Building an Intelligence-Led Security Program ReviewsBuilding Program News]

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3 Responses to Building an Intelligence-Led Security Program ReviewsBuilding Program News]

  • B Gutz says:
    5 of 5 people found the following review helpful
    3.0 out of 5 stars
    Valuable ideas that you can leverage for greater security., January 13, 2015
    By 
    B Gutz (MN) –

    Verified Purchase(What’s this?)
    This review is from: Building an Intelligence-Led Security Program (Paperback)
    For myself the one thing more than anything else the author has missed is that the center of network and system security is always what and where is the data, where are the crown jewels? Its not that its not encompassed in the pages but for myself I think this is the one thing in security and in this book and most others that needs to be in plain English so it doesn’t get lost. My other little quibble is the book has more material cited than a college text book and even though this is the correct way to do things its a little overwhelming. The last two chapters seem to be more forced on to the book rather than integrated but still worth a look. Still pointing out different resources and what can be gained and how it can be integrated is extremely helpful. Rcommended but do have a little patience with the style, the material itself is well worth while!

    Overall I would certainly buy this book again, and it presents a wide scope of useful information, and the authors overall depth and considerations are solid. This book belongs in the library of anyone concerned with such a subject and network intelligence.

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  • Amber says:
    6 of 11 people found the following review helpful
    1.0 out of 5 stars
    Very Disappointing, January 26, 2015
    By 
    Amber

    This review is from: Building an Intelligence-Led Security Program (Paperback)
    I was very much forward to reading this book as I work in the field. However, I was very disappointed. The book was not only extremely elementary, but had some down-right bad advice.

    I will give a few examples of the very bad advice. The book recommends using the DomainTools Web site in chapter 6. However, readers should be advised that there is an intel leak with this site and if the security personnel is researching a domain or IP from a nation-state actor it could be very detrimental. Also, the author recommends submitting samples to VirusTotal. Any experienced Cyber Security Professional should know that submitting a possible nation-state sponsored piece of malware to this site could be very bad news. For example, if the malware is tailored to your company, then the threat actor will be able to see that you have found and are analyzing their malware (yes, many advanced and targeted threat actors check VirusTotal for submissions of their malware) – this could cause the threat actor to quickly spread out on your company’s network in order to maintain persistence, making containment and eradication exponentially worse.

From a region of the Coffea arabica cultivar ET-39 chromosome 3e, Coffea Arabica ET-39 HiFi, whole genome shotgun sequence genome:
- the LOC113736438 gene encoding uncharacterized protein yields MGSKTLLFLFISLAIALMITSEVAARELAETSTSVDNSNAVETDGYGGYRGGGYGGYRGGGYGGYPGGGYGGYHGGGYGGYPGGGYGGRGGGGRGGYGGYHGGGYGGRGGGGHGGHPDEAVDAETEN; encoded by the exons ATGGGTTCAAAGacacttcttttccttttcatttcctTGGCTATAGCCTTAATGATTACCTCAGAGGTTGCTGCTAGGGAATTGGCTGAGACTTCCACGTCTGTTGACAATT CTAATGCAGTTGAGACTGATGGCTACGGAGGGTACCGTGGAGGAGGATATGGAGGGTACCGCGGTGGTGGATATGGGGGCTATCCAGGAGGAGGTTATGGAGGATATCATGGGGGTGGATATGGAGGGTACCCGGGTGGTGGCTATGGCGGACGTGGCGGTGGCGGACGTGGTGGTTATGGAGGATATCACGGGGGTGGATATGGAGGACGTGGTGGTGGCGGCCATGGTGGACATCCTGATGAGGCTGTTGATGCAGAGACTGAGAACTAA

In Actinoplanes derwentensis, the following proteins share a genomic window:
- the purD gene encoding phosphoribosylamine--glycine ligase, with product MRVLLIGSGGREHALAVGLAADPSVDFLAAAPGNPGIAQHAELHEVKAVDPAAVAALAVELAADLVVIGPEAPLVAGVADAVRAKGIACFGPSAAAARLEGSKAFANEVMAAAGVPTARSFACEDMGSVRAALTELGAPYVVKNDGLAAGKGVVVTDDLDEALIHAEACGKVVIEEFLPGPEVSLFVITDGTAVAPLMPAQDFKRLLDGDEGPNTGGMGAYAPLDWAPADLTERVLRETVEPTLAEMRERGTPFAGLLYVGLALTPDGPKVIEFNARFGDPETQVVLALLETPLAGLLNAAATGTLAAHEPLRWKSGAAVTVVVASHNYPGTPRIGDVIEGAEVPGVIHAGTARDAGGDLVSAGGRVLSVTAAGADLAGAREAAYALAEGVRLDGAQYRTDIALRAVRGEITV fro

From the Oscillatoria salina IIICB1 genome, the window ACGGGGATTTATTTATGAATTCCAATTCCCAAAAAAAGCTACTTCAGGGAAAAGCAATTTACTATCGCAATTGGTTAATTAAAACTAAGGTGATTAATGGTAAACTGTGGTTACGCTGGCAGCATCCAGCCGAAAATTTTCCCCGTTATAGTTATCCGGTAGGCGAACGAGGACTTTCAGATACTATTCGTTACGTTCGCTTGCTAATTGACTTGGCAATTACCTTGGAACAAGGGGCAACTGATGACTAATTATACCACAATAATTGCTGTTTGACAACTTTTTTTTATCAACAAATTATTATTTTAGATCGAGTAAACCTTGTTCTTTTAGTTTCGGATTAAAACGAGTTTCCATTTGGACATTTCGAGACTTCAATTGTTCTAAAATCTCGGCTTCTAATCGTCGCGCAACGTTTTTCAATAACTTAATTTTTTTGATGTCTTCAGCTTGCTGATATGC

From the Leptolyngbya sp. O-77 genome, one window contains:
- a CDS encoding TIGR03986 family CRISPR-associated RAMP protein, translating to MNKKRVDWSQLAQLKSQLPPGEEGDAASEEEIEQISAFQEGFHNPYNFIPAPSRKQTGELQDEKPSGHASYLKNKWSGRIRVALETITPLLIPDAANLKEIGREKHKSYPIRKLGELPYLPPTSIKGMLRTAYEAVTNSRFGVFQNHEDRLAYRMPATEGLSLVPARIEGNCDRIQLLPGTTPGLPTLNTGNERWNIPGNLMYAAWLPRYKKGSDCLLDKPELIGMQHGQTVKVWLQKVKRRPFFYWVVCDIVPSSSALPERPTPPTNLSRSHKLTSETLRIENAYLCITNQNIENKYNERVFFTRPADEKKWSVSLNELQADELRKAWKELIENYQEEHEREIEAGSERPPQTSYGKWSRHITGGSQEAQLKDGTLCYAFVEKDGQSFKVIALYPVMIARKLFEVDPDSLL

I could keep going on about problems I have with this book, but I will stop here. I do not recommend this book.

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  • Matthew Monte says:
    1 of 1 people found the following review helpful
    5.0 out of 5 stars
    Tie your defense together, October 9, 2015
    By 

    This review is from: Building an Intelligence-Led Security Program (Paperback)
    Mr. Liska makes the case that the process of security, how you think about and then fashion and execute an effective defense, is more important than the specific technologies deployed. His guiding principle is that the intelligence lifecycle, from data collection through analysis through dissemination, forms the backbone of evaluating and implementing any of a number of individual defensive tools.

    The book offers a wealth of specific tools and processes, and most importantly, how a business can phase in the implementation. For that reason alone, I would recommend it, as we all know many business approach security at the extremes: either not caring at all or just trying to throw money at the problem.

    Overall, while I may not necessarily agree with every tactic, this book does a great job of detailing the current state of the art and how those technologies could fit into an overall plan. It is useful to anyone looking to setup a coherent security process.

    Disclaimer: I am a colleague of Allan’s though we have never worked for the same company.

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